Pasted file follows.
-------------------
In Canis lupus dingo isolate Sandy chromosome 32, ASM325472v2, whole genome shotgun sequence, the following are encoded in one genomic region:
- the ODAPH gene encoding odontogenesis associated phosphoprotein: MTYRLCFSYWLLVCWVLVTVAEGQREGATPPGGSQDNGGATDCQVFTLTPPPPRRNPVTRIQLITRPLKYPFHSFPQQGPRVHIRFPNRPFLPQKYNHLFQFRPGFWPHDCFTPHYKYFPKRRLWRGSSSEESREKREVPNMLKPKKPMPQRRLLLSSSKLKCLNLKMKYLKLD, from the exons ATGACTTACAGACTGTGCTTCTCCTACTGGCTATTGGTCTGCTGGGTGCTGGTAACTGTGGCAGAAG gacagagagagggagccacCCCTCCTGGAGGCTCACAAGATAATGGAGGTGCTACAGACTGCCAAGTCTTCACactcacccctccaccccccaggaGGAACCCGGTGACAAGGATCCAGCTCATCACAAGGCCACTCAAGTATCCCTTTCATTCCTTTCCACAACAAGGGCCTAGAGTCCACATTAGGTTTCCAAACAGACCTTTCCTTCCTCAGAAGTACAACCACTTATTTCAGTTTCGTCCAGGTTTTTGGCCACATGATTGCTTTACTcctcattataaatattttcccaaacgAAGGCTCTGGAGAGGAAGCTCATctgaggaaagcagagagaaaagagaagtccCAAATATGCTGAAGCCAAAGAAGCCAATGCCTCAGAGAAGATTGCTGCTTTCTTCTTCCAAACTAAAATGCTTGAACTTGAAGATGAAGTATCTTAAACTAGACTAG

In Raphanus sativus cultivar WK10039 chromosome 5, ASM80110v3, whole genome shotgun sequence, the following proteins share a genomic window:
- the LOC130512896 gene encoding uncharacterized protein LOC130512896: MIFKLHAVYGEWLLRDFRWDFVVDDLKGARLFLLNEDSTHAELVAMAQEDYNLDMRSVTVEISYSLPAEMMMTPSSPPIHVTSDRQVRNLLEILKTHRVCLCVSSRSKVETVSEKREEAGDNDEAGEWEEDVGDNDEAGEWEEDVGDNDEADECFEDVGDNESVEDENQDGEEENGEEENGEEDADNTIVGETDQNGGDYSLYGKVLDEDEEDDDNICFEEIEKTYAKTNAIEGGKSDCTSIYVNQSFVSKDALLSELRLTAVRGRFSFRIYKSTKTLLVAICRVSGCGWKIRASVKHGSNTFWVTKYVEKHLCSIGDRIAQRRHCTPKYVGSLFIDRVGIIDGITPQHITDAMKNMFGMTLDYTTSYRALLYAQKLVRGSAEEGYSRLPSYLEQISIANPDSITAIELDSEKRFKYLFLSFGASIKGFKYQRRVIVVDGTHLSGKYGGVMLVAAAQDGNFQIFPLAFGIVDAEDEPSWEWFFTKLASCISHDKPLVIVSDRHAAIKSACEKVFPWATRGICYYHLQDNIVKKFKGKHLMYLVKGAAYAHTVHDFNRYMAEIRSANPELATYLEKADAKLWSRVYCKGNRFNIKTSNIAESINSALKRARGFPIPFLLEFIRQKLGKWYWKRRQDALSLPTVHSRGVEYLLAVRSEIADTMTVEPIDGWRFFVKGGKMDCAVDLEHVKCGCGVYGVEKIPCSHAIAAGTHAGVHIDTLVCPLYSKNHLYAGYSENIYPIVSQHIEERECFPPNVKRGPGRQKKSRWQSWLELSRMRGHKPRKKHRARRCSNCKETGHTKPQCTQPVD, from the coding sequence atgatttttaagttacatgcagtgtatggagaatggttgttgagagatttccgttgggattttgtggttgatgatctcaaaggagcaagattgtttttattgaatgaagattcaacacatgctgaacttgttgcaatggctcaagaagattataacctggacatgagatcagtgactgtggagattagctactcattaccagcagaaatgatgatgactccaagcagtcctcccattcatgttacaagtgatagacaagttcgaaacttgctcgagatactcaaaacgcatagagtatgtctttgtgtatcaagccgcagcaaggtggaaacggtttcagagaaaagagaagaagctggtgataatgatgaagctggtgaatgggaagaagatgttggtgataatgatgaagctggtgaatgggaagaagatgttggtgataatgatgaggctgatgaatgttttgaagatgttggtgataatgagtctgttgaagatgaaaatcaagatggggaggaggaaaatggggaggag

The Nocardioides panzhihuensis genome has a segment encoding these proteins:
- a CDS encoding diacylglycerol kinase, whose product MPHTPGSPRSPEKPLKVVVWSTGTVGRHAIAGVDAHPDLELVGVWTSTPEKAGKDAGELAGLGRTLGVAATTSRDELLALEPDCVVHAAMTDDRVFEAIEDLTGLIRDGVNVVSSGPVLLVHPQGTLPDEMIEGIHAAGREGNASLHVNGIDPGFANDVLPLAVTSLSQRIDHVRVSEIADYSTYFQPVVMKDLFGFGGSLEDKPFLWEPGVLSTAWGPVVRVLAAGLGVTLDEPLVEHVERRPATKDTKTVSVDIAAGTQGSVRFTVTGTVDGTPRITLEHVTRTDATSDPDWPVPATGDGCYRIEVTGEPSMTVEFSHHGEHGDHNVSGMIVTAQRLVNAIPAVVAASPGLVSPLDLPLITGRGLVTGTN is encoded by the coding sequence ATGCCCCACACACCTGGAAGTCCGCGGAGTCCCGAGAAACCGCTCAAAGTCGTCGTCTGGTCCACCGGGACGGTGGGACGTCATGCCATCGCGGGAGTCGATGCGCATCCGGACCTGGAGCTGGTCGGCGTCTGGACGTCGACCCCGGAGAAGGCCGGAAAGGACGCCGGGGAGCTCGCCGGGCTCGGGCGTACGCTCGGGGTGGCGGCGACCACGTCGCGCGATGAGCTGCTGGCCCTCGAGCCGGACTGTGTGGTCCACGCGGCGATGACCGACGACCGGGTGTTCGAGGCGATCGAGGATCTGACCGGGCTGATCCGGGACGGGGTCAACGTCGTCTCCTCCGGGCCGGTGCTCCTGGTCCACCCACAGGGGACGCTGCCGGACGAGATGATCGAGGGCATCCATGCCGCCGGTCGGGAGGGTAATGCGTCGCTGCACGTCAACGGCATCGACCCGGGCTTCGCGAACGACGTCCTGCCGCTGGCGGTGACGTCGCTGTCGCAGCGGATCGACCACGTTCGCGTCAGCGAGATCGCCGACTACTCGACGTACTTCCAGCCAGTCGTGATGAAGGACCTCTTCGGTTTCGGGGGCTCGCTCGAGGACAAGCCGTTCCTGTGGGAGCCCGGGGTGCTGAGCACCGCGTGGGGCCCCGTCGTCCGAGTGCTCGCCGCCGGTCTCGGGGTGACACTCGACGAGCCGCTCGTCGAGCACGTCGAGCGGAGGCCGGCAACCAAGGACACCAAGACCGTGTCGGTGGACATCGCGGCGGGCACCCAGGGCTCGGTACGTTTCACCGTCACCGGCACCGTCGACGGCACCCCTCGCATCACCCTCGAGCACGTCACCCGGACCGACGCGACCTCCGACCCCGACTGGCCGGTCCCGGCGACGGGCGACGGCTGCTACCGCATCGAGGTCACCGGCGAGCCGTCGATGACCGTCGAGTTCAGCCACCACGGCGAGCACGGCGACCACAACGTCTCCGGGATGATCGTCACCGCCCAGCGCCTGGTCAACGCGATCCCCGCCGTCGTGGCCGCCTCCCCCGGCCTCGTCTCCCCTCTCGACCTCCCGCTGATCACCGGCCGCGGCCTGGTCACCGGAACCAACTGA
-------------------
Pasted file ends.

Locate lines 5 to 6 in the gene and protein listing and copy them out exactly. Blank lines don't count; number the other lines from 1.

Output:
The Nocardioides panzhihuensis genome has a segment encoding these proteins:
- a CDS encoding diacylglycerol kinase, whose product MPHTPGSPRSPEKPLKVVVWSTGTVGRHAIAGVDAHPDLELVGVWTSTPEKAGKDAGELAGLGRTLGVAATTSRDELLALEPDCVVHAAMTDDRVFEAIEDLTGLIRDGVNVVSSGPVLLVHPQGTLPDEMIEGIHAAGREGNASLHVNGIDPGFANDVLPLAVTSLSQRIDHVRVSEIADYSTYFQPVVMKDLFGFGGSLEDKPFLWEPGVLSTAWGPVVRVLAAGLGVTLDEPLVEHVERRPATKDTKTVSVDIAAGTQGSVRFTVTGTVDGTPRITLEHVTRTDATSDPDWPVPATGDGCYRIEVTGEPSMTVEFSHHGEHGDHNVSGMIVTAQRLVNAIPAVVAASPGLVSPLDLPLITGRGLVTGTN is encoded by the coding sequence ATGCCCCACACACCTGGAAGTCCGCGGAGTCCCGAGAAACCGCTCAAAGTCGTCGTCTGGTCCACCGGGACGGTGGGACGTCATGCCATCGCGGGAGTCGATGCGCATCCGGACCTGGAGCTGGTCGGCGTCTGGACGTCGACCCCGGAGAAGGCCGGAAAGGACGCCGGGGAGCTCGCCGGGCTCGGGCGTACGCTCGGGGTGGCGGCGACCACGTCGCGCGATGAGCTGCTGGCCCTCGAGCCGGACTGTGTGGTCCACGCGGCGATGACCGACGACCGGGTGTTCGAGGCGATCGAGGATCTGACCGGGCTGATCCGGGACGGGGTCAACGTCGTCTCCTCCGGGCCGGTGCTCCTGGTCCACCCACAGGGGACGCTGCCGGACGAGATGATCGAGGGCATCCATGCCGCCGGTCGGGAGGGTAATGCGTCGCTGCACGTCAACGGCATCGACCCGGGCTTCGCGAACGACGTCCTGCCGCTGGCGGTGACGTCGCTGTCGCAGCGGATCGACCACGTTCGCGTCAGCGAGATCGCCGACTACTCGACGTACTTCCAGCCAGTCGTGATGAAGGACCTCTTCGGTTTCGGGGGCTCGCTCGAGGACAAGCCGTTCCTGTGGGAGCCCGGGGTGCTGAGCACCGCGTGGGGCCCCGTCGTCCGAGTGCTCGCCGCCGGTCTCGGGGTGACACTCGACGAGCCGCTCGTCGAGCACGTCGAGCGGAGGCCGGCAACCAAGGACACCAAGACCGTGTCGGTGGACATCGCGGCGGGCACCCAGGGCTCGGTACGTTTCACCGTCACCGGCACCGTCGACGGCACCCCTCGCATCACCCTCGAGCACGTCACCCGGACCGACGCGACCTCCGACCCCGACTGGCCGGTCCCGGCGACGGGCGACGGCTGCTACCGCATCGAGGTCACCGGCGAGCCGTCGATGACCGTCGAGTTCAGCCACCACGGCGAGCACGGCGACCACAACGTCTCCGGGATGATCGTCACCGCCCAGCGCCTGGTCAACGCGATCCCCGCCGTCGTGGCCGCCTCCCCCGGCCTCGTCTCCCCTCTCGACCTCCCGCTGATCACCGGCCGCGGCCTGGTCACCGGAACCAACTGA